He nodded, closed his eyes, and put his hand on my shoulder. “God, we thank You for being the true Healer. Thank You for touching Hilde with Your power. We know that nothing is stronger than You and that no pain can stand in Your presence. We also pray this medicine will be a blessing to her body. Thank You.” (p. 198)

The secret that Adam wanted to share with Hilde was that he was a member of a clown troupe that visited pediatric wards of hospitals: 

On the way to the restaurant, Adam shared a little more about his group, Clowns for Christ. He’d been with the group for a couple of years. Started at his church as a way to cheer up sick children, it now had ten members who split events between two groups of five clowns each. As he talked about the men he worked with and the vision they shared, I could hear the compassion in his voice for hurting children. It touched my heart and made me feel even closer to him. (p. 216)

The novel ends with the mystery of Mabel being solved. Another important development is the beginning of the healing of the relationship between Hilde and her mother:

My mother’s laughter at something Gabe said washed over me like a healing balm. Ever since we’d had our heart-to-heart talk, things have been better between us. Not perfect. Just better. The most remarkable thing is the look on her face now. There’s a freedom—a quiet joy that hadn’t been there for a long time—a fruit of the spirit that’s been inside her all the time, waiting to come out. We’ve both learned an important lesson: Allowing hurt and anger to quench the fruit God has given us can keep us from being everything He has created us to be. I’m not sure yet just who the real Hilde Higgins is—but I know she’s not the insecure little girl who watched her father drive out of her life in an orange car. Finding my true identity may take some time, but I intend to make that journey hand in hand with my real Father. The One who will never desert me. And now that Mom and I are both on the road to healing, I have every hope that we can have the kind of relationship I’ve always wanted. (p. 247)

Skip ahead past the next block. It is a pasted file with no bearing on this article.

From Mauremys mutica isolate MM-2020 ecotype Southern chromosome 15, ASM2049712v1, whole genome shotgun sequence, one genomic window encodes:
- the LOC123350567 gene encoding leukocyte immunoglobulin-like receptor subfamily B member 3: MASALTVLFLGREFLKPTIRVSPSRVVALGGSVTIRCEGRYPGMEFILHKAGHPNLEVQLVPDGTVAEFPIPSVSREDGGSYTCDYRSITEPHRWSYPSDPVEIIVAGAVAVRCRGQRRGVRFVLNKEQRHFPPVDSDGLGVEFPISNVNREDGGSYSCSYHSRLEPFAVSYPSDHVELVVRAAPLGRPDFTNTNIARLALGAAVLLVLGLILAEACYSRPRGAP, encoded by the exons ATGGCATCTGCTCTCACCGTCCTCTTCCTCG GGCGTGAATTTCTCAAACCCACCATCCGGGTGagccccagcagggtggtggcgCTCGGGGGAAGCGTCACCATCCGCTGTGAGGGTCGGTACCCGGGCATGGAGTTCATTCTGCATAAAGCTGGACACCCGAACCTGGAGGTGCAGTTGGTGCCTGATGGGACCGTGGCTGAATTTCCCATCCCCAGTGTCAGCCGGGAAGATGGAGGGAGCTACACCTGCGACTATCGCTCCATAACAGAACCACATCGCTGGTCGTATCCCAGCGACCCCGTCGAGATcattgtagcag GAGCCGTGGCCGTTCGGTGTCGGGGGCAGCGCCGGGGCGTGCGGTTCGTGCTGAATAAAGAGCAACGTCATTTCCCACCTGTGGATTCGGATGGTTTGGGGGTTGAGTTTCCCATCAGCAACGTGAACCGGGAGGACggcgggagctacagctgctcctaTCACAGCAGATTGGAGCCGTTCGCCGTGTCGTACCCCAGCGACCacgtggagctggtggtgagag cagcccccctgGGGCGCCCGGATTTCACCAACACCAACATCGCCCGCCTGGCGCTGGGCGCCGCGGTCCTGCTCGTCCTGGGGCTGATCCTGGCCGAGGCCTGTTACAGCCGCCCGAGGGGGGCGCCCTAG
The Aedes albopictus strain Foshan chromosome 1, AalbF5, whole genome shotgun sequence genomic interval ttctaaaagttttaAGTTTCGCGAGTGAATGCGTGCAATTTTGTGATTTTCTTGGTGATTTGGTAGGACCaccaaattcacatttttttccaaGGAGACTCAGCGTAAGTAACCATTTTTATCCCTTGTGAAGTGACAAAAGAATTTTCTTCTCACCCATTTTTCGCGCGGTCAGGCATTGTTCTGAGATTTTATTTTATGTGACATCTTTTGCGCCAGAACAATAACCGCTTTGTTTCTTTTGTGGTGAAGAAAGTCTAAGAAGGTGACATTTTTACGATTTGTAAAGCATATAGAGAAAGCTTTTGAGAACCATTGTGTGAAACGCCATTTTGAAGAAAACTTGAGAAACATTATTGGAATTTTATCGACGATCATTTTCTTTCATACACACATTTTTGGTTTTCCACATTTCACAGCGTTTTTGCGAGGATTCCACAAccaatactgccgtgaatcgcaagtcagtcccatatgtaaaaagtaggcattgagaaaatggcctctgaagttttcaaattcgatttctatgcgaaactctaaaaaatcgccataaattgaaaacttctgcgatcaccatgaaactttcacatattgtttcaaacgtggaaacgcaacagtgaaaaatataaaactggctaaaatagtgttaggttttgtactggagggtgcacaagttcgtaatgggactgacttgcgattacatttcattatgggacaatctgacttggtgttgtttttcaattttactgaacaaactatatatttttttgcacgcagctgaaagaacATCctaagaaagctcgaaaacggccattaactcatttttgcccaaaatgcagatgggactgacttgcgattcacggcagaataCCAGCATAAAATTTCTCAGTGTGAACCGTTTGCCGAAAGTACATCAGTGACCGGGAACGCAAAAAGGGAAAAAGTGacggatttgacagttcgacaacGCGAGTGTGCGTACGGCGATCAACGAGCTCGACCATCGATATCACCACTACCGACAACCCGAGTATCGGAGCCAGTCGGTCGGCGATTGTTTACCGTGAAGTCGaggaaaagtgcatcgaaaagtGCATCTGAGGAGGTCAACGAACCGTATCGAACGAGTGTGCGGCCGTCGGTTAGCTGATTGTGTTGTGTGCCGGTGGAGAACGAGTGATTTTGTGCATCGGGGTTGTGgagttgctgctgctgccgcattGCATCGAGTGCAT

This book is yet another example of God leading me to a terrific author who places Him at the center of her story. My understanding is that this is the first in a series of four books featuring Hilde Higgins; I really loved this character, and all of the other multidimensional characters in this novel. I look forward with great anticipation to the continuing adventures of this fun-loving young lady and her wonderfully ‘odd but happy group’ (as Mrs. Mehl describes them on page 249)!

You can order this book here.

This book was published by Barbour Books and provided by The Suspense Zone for review purposes.


Andrea said...

Blessings and prayers,

NancyMehl said...

Thanks for the lovely review, Andrea. It is greatly appreciated. (S)